I'm a truly admirer of miniature art and game scenarios. During my childhood, I would long for the time I would create my own. Unfortunately, I was not born with the ability to sculpt, but my scenarios were quite realistic. Thanks to 3D printers, a wide window of possibilities was opened for me. And that marked the beginning of several interesting projects.
With the advent of "home 3D printers", I became a fan of what hobbyists and professional modelers have been doing with that medium to create out there. Today, we can print a range of objects such as drones, military stuff, train models, and a wide variety of other things. Thingiverse gathers lots of 3D models for your printing pleasure. It became one of my main sources for that. However, suppose you want to make your game components and create your own toys out of them? A simple solution for beginners is to play with voxels, as they allow you to create toy art style models. This article is meant to show you how to export a 3D model into a cool printed little you can hold on your hands.
Creating the "Cosmic Lucha" Fighters
I've been working on a wrestling-based fighting game project, the Cosmic Lucha. My idea is to create a simple game with miniatures made in voxels, in toy art style. Initially, I created four fighters inside Magica Voxel with a support base.
One of the great advantages of Magica is the ability to export to several formats, including to OBJ. And that's very easy to do: select a model (in this case I selected Caretaker) and click on the EXPORT option. See the example below:
Magica will export the model into the OBJ format and you can even use it in more than one game engine like Unity or Unreal. However, depending on the type of printer you have, the printing will not be so good and you might run into some issues you'll wish to avoid.
The Dilemma of Home Printers
I'm the proud owner of a 3D RepRap printer. It is a home-made printer and it's suitable for most of my projects. Anyway, if you're a beginner, expect some minor issues to consider before you dive into the wonderful world of 3D printing. One of the biggest problems you might run into while printing models is about setting up the so-called supports (or print supports). When it comes to printing models with more than one part that can't "touch the floor", that can cause some difficulties and leave some bad undesired marks on your model. However, there are software meant to prepare models for printing and that will also estimate your printing time. I'm currently using Cura by Ultimaker, which has a number of features and support for various printers. As an example, let me show you how to export one of our fighters, the Caretaker.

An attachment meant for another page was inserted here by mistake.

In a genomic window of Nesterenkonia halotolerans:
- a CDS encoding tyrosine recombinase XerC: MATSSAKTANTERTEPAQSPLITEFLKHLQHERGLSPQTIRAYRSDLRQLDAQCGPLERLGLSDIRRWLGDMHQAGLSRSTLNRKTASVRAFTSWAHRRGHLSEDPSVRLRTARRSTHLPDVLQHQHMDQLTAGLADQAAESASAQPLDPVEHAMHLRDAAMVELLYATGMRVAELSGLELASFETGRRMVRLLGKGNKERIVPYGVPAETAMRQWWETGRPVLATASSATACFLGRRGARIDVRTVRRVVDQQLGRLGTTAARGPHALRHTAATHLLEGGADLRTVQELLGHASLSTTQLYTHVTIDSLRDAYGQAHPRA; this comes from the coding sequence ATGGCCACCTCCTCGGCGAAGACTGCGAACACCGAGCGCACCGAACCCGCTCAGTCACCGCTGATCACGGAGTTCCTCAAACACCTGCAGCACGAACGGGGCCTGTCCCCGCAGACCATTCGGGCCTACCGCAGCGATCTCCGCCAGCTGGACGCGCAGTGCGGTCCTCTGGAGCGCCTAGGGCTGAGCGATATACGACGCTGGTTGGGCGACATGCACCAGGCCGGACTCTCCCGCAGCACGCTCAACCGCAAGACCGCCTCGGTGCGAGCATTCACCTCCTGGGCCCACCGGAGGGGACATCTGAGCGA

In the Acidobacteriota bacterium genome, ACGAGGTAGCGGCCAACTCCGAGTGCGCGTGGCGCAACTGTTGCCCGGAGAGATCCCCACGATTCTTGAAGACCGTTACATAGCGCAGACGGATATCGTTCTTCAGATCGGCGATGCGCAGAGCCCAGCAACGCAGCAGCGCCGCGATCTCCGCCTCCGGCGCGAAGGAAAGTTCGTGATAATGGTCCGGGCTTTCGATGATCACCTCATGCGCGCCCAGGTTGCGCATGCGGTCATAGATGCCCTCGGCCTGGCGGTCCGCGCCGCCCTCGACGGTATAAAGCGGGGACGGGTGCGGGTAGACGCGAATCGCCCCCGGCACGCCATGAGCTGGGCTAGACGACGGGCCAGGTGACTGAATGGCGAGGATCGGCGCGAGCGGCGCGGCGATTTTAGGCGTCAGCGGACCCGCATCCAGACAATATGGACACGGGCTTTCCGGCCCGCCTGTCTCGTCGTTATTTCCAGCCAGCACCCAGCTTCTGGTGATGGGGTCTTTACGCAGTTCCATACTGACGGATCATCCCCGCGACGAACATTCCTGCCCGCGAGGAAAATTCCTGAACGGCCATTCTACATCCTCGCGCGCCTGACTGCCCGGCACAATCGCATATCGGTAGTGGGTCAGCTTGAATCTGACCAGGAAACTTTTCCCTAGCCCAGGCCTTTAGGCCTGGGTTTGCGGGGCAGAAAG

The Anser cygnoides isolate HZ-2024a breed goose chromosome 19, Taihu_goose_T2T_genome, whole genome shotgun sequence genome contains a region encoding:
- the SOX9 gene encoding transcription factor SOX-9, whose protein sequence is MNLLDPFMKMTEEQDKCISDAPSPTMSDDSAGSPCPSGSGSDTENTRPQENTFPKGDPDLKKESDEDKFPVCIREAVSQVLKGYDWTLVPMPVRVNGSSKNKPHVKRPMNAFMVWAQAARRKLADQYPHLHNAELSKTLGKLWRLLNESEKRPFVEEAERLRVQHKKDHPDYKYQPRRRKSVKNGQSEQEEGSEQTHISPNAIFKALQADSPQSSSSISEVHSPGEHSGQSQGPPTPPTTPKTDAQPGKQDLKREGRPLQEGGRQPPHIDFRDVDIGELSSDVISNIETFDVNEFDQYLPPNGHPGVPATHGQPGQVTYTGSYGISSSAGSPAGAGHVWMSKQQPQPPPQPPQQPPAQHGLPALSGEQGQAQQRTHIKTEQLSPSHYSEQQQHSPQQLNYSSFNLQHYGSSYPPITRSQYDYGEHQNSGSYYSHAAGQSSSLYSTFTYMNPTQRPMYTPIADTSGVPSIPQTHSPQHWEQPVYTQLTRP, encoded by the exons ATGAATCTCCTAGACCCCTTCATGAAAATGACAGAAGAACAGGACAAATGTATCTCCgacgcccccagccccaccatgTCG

A common problem is about printing arms and the body that do not "touch the ground". This is where the support feature comes in. There is an option in Cura, called generate support, but we have to use the same caution as we can have results like the one below:
The above model was full of supports and practically made the fighter disappear. Not all the models can receive the automatic generation of supports. We will then prepare the model in Magica first, by cutting it as follows:
Notice that I separated model arms and split the body into 2 parts. I then arranged the following to export:
This way I do not need any support and my home printer will print without any problems. I open the object for printing it on Cura. We will have the following result:
The final print out can be seen below with two other fighters:
- Try to avoid models with complex parts as printers will create supports for printing them. If you have a home printer, remember that.
- Some software already try to slice a model as an "automatic mode" setting for printing. Bear in mind that, sometimes, the result might not come out as expected. Sometimes, a manual slicing generates better results.
- The bigger and more complex model, the more careful you must be, padawan.
- If you use 3D printing services, the default file format must be STL. Don't worry, because most 3D software converts from OBJ to STL.
Guys, I hope you like this simple article. 3D printing is a set of production methodologies that you develop over time. From there, you will create your own and get good results. That's it... If you have doubts or need to talk more about it, or simply wish to say hello, drop me a line or two on the comment section below or send me an email: firstname.lastname@example.org.
See you soon in future articles, and please support my Patreon so that I keep bringing new cool things!